(PRWEB) July 11, 2012
The state of federal financial aid continues to receive a lot of coverage in Congress, but Pell Grant received a boost along with the new healthcare plans signed last week. The story, as well as other news for Pell Grant and fellow federal grant programs, was covered by
EducationGrantsforSchool, which has been following the history of new Pell Grant legislation in its daily updated blog. The financial aid site has provided tips and guides for students on federal financial aid and scholarships for almost a year now. The new series on the Pell Grant plans to shed light on upcoming plans for the program and what’s happening to students this July as new restrictions go into effect.
“There wasn’t a whole lot of coverage in big news media about the changes to Pell Grant, and we wanted to change that. Students should be informed if they are going to lose their aid and who—and what laws—made those changes happen,” said CK Adams, lead blogger for EducationGrantsforSchool. “You can no longer receive Pell Grant if you have received it for six years, and if you didn’t finish high school, you may not be able to get any federal financial aid, not even if you have a GED. That’s alienating thousands of students.”
The new series on EducationGrantsforSchool received thousands of traffic hits after the first story published reports on the changes to Pell Grant. The blog has continued to update about the progress of the changes and even advocacy groups that are trying to get the new restrictions removed, or at least, lessened.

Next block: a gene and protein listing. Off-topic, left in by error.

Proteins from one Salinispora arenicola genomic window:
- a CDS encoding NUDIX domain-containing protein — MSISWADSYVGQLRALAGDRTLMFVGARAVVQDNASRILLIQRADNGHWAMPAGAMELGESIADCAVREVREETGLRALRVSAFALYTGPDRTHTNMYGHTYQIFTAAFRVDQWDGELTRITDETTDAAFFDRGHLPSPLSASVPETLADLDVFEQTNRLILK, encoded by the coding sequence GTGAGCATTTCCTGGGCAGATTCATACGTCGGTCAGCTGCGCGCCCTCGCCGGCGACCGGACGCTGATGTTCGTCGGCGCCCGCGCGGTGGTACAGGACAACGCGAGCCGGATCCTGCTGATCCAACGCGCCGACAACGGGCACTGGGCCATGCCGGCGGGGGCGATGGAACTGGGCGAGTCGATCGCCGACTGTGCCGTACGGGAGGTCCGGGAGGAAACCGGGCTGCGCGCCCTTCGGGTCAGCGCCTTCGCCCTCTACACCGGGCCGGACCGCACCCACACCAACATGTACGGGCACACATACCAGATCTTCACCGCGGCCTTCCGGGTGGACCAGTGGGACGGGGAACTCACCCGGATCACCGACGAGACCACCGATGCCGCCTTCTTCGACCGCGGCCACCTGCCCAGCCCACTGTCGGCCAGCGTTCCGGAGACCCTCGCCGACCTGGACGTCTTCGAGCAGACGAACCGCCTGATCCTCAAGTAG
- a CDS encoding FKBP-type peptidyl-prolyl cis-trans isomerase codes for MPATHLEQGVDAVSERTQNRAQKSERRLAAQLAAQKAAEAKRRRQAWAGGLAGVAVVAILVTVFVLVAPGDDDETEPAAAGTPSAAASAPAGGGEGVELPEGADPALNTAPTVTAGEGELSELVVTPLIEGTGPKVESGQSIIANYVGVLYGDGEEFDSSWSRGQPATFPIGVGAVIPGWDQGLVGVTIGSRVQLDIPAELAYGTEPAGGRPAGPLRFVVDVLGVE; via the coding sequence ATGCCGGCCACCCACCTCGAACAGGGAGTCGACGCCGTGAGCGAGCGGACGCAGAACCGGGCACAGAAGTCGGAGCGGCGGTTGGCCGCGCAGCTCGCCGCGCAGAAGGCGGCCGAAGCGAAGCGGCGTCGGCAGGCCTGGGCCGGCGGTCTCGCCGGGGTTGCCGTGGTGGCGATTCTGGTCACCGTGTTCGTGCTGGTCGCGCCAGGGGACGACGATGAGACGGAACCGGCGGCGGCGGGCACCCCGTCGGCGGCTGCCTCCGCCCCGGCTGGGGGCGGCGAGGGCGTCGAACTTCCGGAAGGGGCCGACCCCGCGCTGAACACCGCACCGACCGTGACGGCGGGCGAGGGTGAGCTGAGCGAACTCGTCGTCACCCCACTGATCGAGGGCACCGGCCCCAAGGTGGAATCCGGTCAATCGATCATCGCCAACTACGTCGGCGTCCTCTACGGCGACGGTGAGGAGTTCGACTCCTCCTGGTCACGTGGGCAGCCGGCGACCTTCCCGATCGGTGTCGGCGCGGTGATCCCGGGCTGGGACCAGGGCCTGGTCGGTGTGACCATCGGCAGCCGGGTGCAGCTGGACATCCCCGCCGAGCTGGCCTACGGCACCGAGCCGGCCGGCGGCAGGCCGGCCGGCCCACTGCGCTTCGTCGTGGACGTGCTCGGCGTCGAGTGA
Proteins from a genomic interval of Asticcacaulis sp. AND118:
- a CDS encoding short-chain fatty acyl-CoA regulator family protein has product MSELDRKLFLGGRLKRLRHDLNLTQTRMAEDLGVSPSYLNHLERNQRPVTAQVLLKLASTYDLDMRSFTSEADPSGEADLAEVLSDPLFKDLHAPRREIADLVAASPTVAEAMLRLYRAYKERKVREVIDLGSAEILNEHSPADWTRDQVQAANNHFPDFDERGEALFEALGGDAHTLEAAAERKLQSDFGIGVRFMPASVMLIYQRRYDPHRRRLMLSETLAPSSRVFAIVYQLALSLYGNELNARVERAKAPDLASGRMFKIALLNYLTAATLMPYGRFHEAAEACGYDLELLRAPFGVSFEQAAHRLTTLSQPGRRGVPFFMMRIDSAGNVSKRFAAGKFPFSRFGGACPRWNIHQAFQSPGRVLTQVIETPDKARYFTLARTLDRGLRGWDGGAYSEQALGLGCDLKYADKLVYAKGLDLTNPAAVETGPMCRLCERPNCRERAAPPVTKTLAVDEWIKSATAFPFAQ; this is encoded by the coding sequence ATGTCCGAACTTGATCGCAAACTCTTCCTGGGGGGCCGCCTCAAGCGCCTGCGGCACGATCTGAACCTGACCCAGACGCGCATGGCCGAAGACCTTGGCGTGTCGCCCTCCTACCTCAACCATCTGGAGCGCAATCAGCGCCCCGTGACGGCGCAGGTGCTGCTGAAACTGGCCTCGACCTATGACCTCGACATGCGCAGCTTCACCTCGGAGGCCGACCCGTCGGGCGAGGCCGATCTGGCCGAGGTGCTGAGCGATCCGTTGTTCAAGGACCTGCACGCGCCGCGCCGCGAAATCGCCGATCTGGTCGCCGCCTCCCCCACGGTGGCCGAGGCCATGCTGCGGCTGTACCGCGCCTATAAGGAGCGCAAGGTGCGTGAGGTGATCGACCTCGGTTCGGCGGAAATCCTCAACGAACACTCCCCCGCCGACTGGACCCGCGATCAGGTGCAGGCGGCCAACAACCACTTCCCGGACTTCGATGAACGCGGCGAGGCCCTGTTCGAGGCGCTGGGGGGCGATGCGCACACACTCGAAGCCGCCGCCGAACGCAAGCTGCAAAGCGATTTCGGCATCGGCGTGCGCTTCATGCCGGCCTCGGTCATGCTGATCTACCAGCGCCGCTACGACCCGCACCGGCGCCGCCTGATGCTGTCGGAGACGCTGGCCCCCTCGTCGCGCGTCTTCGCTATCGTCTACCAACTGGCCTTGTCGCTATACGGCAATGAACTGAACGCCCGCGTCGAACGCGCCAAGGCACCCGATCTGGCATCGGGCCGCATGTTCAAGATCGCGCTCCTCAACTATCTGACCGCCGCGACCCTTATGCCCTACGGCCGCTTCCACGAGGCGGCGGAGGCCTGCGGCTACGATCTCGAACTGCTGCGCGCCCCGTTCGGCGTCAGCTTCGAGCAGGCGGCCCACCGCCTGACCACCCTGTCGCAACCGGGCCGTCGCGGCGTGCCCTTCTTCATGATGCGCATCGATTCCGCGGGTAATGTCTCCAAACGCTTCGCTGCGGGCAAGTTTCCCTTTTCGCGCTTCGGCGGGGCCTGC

“The problem is that members in Congress just aren’t doing anything about the complaints. None of the restrictions have been lifted and thousands of people are going to lose their aid, some won’t even finish college this fall, and those stories are being ignored largely by popular media,” said Adams.
That’s another facet of EducationGrantsforSchool blog: personal stories from students who have lost financial aid and need help finding new sources. The site provides hundreds of articles and blog posts on different ways that students can pay for school, not just with grants. So what do the writers suggest students to do if they recently lost financial aid?
“File an appeal and look for other sources, even if you have to take a student loan, it’s better than not finishing college at all. After you’ve come so far, it’s important to finish the degree and use that to get a job. Some of the blog focuses on shorter and cheaper degree programs that provide good job offerings, but mainly, we try to focus on all of the sources for financial aid that are possible for struggling students,” Adams said.
EducationGrantsforSchool is a diverse website dedicated to financial aid guides and resources. Along with how-to articles and a daily updated blog, students can search for all types of financial aid, including local and national scholarships.